Harnessing Peer Pressure for Behavior Change

Conventional efforts to promote healthier or greener living, more civic involvement, and stronger communities rely on giving people information - or warning them of the consequences of behavior as usual. These tactics usually fail. It is very human to be quite aware of the consequences of our behavior yet not apply that information to ourselves. How do we make that step to real behavior change? Through identifying with our peers. Peers are the messenger, but they're also the message; if you want people to recycle more, for example, research shows the most effective thing to say is "your neighbors are recycling." Tina Rosenberg draws on academic research and stories from her own reporting for her book and her New York Times "Fixes" column for a fresh, surprising, and inspirational talk that will transform the way you think about behavior change.

Transforming America's Health & American Healthcare - with Peer Pressure

Chronic disease is robbing us of our health and costing us billions of dollars. But successfully managing chronic conditions requires behavior change. This isn't a job for doctors - it’s a job for positive peer pressure. Giving people information - especially scary information - doesn't work. People need a reason to act on information, and the most powerful motivator is identification with a new peer group. Tina Rosenberg draws on academic research and stories from her own reporting to show why our usual health strategies are not only wrong, they're making things worse. She provides fresh ideas about how to design and deliver effective behavior change.

The Power of the Group to Help Our Children Learn

In one four-year period, the University of California at Berkeley had 29 black students who got an A or B in calculus. 29! Over the next four years, there were 125. How did Berkeley so dramatically raise calculus achievement for minority students? By using positive peer pressure. Berkeley founded a program in which minority students work in small groups on extra-hard math problems, teaching each other. Today, that program has spread to universities around the country and has greatly increased the number and achievements of minorities in calculus - and therefore the number successful in hard-science majors. Tina Rosenberg draws on academic research and her own reporting for her recent book, Join the Club: How Peer Pressure Can Transform the World, and her New York Times "Fixes" column to provide fresh ideas about how positive peer pressure can help all students to learn.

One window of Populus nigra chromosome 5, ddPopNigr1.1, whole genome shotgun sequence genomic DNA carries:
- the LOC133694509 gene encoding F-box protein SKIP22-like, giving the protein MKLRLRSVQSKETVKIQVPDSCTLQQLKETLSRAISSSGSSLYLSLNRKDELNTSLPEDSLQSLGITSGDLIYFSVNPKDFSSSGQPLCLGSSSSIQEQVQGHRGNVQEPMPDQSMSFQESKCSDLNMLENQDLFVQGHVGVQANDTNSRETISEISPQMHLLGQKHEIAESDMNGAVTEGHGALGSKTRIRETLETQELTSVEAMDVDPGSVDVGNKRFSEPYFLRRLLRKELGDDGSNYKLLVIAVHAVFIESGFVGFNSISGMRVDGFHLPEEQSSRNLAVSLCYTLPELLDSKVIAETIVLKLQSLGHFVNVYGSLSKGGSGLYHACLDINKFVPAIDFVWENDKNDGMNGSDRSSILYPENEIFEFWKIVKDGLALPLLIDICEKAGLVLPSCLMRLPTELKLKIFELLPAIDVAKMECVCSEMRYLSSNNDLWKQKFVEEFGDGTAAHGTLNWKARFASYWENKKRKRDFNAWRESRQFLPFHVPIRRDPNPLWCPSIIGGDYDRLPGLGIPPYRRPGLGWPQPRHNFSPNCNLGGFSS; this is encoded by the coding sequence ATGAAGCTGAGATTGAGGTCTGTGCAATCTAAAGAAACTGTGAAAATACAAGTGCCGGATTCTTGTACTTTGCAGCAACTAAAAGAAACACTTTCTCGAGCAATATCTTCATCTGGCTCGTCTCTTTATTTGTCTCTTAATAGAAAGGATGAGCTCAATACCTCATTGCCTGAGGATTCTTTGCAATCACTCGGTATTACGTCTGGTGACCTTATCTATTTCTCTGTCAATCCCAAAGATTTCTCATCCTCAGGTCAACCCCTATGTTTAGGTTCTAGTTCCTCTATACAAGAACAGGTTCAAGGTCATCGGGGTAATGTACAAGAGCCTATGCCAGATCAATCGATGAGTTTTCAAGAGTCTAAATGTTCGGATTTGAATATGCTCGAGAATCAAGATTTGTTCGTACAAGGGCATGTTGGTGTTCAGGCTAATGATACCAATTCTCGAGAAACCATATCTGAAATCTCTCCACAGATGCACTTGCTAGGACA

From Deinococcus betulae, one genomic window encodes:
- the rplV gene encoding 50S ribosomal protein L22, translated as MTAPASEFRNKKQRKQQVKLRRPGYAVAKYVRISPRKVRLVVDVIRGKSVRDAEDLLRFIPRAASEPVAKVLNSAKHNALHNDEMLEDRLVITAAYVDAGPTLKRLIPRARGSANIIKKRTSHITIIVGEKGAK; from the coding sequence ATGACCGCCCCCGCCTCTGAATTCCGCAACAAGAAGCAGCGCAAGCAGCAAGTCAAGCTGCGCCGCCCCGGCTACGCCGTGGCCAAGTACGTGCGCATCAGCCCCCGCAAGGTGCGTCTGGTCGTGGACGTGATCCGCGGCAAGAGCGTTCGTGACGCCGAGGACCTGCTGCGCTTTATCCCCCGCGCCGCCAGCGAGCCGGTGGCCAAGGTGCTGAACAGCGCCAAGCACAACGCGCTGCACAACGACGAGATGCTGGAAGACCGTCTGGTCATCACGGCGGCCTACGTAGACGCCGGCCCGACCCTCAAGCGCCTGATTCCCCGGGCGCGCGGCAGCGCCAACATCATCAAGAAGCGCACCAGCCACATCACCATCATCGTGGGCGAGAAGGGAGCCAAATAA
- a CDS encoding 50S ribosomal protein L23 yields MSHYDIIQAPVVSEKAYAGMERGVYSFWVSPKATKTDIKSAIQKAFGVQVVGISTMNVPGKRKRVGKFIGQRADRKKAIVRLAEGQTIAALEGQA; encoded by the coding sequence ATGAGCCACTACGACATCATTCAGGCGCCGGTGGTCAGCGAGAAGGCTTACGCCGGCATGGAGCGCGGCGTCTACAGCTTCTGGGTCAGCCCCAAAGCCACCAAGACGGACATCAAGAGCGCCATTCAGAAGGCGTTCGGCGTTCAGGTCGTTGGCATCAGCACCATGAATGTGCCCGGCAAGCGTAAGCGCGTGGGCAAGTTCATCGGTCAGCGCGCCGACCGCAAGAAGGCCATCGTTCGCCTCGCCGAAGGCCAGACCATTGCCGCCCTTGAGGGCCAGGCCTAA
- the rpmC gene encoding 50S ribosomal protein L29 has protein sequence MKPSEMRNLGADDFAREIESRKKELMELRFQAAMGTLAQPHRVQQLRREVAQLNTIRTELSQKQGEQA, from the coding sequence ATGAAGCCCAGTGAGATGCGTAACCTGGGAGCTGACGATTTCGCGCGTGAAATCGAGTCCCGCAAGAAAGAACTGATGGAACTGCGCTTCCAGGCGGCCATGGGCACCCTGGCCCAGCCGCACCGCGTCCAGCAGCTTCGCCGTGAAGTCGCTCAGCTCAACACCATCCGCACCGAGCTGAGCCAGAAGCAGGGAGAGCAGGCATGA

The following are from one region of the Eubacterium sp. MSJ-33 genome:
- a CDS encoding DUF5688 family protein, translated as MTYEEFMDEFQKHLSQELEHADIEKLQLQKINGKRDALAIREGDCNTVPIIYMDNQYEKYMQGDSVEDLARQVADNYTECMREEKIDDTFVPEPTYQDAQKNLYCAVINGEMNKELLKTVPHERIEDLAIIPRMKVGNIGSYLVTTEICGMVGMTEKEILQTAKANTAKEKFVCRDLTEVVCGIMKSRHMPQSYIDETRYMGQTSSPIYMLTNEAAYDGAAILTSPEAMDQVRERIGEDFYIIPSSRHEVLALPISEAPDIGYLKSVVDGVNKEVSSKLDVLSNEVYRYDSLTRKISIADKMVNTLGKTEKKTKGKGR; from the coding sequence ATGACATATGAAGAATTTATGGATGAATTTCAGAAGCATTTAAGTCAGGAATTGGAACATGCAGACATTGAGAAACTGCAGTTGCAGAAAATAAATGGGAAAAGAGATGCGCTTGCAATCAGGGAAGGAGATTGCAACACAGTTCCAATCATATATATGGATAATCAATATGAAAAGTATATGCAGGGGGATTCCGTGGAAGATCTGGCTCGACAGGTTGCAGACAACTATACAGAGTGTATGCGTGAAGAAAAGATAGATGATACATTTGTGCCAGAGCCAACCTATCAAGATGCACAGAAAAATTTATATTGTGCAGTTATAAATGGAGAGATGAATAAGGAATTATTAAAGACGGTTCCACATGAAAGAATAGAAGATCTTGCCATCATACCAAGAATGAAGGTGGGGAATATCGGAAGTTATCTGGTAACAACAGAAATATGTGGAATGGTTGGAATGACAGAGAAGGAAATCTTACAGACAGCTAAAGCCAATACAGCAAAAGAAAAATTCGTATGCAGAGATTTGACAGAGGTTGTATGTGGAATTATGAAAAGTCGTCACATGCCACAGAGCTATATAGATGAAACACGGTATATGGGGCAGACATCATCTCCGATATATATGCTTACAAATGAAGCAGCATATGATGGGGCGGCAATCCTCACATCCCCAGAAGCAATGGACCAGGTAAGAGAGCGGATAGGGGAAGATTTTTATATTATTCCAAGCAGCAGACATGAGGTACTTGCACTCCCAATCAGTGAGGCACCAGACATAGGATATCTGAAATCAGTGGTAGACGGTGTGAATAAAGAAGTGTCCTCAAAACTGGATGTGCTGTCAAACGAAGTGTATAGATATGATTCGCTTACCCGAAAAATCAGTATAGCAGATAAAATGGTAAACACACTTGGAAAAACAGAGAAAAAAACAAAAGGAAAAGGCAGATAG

Beyond Overhead: A New Way to Measure Effective Giving

Individual charitable donors look at overhead because overhead is something we can measure. But anyone who works in philanthropy knows that percentage spent on overhead is a misleading - and at times actively harmful - test. A new movement seeks to measure the effectiveness of charity in different ways. Organizations in Britain and the US are ranking charities by how much it costs them to reach their goal: What do they spend to provide someone with a year of health? A year of education? A year without hunger? These attempts to put numbers on charitable effectiveness are still new - and extremely controversial. Tina Rosenberg draws on reporting from her New York Times "Fixes" column to examine this new trend - and what it means for you, and how you can use this research to make your philanthropic dollars go much farther.